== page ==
Leaves From St. Augustine
- ISBN-13: 9781482699104
- Publisher: CreateSpace Independent Publishing Platform
- Release Date: Mar 05, 2013
- Pages: 496 pages
- Dimensions: 1.12 x 9.0 x 6.0 inches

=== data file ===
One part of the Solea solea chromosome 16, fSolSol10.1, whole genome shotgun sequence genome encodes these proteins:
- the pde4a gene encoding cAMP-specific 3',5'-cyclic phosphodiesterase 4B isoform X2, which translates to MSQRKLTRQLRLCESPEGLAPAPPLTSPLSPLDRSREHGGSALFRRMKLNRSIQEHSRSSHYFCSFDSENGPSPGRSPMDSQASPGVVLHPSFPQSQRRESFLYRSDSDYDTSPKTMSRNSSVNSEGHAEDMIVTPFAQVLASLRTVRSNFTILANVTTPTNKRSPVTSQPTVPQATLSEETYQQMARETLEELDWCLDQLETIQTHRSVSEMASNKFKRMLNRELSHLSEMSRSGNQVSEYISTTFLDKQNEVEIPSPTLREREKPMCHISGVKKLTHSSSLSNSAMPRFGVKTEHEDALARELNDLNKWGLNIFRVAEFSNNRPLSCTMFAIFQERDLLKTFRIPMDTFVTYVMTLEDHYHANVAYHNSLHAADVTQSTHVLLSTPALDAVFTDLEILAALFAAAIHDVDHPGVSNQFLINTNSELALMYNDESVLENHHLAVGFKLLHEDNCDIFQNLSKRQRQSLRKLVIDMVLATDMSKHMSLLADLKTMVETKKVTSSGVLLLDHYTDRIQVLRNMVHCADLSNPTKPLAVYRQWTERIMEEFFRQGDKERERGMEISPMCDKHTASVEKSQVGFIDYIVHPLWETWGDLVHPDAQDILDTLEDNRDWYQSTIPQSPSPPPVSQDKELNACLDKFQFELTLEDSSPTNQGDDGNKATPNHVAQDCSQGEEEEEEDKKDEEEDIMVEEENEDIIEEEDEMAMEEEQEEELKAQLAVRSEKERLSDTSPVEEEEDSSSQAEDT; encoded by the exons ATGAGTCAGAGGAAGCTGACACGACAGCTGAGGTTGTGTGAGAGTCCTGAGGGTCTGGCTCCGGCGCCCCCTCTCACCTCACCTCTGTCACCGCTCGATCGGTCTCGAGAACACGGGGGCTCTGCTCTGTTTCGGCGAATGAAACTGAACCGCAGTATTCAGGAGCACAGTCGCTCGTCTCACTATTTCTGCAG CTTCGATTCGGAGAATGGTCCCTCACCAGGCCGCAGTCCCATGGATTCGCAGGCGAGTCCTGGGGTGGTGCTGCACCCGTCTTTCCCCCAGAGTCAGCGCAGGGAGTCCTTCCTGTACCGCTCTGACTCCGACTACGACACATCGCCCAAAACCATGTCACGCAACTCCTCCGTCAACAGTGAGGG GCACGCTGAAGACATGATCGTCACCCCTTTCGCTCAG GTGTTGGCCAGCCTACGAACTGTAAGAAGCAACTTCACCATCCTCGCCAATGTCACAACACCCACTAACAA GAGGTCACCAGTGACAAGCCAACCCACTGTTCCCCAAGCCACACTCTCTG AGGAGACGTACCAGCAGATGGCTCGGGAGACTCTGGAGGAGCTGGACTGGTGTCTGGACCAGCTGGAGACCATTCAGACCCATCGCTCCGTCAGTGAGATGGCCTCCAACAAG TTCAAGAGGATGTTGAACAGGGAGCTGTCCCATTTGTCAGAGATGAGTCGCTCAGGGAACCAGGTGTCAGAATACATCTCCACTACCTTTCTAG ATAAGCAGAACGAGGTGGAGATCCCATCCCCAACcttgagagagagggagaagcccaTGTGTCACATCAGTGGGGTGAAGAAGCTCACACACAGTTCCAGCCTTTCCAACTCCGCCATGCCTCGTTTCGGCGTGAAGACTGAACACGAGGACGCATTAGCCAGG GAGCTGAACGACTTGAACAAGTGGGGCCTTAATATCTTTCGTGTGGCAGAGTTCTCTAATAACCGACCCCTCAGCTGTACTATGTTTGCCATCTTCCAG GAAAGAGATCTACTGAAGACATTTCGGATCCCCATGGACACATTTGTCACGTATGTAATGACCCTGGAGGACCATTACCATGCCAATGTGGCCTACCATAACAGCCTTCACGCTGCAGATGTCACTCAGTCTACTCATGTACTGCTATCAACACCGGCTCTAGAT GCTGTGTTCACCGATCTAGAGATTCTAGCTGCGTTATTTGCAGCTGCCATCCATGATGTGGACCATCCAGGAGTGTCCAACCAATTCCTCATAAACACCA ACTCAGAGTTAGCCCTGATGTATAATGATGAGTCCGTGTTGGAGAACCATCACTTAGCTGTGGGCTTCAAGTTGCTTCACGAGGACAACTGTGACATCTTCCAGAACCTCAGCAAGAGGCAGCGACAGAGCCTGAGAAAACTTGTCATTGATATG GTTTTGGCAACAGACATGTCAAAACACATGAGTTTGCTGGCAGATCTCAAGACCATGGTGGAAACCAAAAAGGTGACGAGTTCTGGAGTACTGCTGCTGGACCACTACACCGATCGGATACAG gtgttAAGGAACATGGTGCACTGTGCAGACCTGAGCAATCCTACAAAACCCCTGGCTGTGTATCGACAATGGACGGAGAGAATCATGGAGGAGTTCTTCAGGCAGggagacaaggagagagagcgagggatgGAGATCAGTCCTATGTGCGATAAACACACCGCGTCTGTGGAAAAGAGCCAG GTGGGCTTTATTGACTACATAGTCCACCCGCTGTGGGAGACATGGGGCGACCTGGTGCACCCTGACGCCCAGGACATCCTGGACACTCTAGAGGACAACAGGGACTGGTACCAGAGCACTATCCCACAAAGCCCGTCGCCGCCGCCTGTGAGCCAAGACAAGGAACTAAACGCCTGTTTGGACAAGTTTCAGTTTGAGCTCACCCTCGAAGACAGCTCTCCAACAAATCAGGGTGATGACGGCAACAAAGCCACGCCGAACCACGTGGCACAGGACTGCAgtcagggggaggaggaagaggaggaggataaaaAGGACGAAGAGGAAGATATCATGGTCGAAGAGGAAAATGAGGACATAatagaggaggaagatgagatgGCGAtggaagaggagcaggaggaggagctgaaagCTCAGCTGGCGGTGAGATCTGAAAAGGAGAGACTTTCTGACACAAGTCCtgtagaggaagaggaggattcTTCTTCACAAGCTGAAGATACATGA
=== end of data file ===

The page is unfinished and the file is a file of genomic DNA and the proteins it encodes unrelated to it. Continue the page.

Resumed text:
SOME years ago it was reported that an American sailor had fitted up for himself a small boat with a covered deck, in which he attempted to cross the Atlantic alone; and it was also said that he accomplished his task, and brought his boat safely to our shores. Something like this sailor's "heart of oak, cased in triple brass," seems to me her courage who set her frail bark to traverse the ocean of St. Augustine, and to give in the compa~s of a small volume a notion of the beauty, the vastness, the proportion, and the grandeur of mind in one who is said to have acted upon a larger number of men than anyone since the time of St. Paul. I would fain hope that she also has brought her bark safe to shore, and that such as think it worth their while to read the words herein selected of that great Saint and Genius no less great, will be able to form some notion of the personal character, the doctrine, the faith, the hope, and the charity of the man who ranks among the Fathers of the Church as St. Paul among the Apostles. Works of St. Augustine, translated at Edinburgh, make fifteen octavo volumes; the Oxford translation of the Fathers makes several more. Both together are far from containing all that has been preserved to us. It is requisite to say that neither of these series has been used or even referred to by the Translator. Both the choice of passages and the translation itself are her own. My task has been only to review the whole when completed. The edition of St. Augustine used is that of the Benedictines, Paris, 1679. Let us consider one of Saint Augustine's leaves: “WHAT will that happiness be where there will be no evil, where no good thing will be wanting, where we shall be engaged in the praises of God, Who will be all things to all? For I know 110t what other occupation will be ours in that place where weariness will be no more, nor any laborious necessity. The psalm also gives me a lesson on the subject in the words, Blessed are they, 0 Lord, who dwell in Thy house, they shalt praise Thee for ever and ever. The incorruptible body in its outward figure and inward structure, which body we now see divided into various members according to our needs, will then make progress in the praises of God, because those needs will be no more, but happiness, full, certain, secure, and everlasting will be ours. Every detail now hidden, connected with physical harmony as it exists inwardly and outwardly throughout the bodily structure, of which details I have already spoken, will not then be hidden, but together with the other great and wonderful things there will enkindle in rational minds the praise of so mighty a Creator at the sight of the intellectual beauty thus displayed. I dare not venture an opinion as to how those bodies are to move about, because I am not able to form one. Their movements and their rest will be in keeping with their appearance itself, for in that place no want of harmony will exist. The body will be at hand to carry out the wishes of the spirit, nor will the spirit take delight in anything which is not becoming to both spirit and body. It will be the reign of true glory, where no man will be subject to be falsely praised or flattered, and of true honour, which will be denied to no one deserving of it, nor offered to any undeserving of it, nor will any undeserving man covet it there, where only the perfect find a place. It will be the reign of true peace, because no man will suffer contradiction either from himself or from others. The reward of virtue will be the very Giver of virtue Himself, for He, than Whom nothing better or greater can exist, promised Himself as its reward. What else do the words signify which He spoke through His prophet, I will be their God, and they shall be My people, unless it be, "I will satisfy their cravings, I will be all those things which men may honestly desire, life and health and food and plenty, glory, honour, peace, and all good things? "
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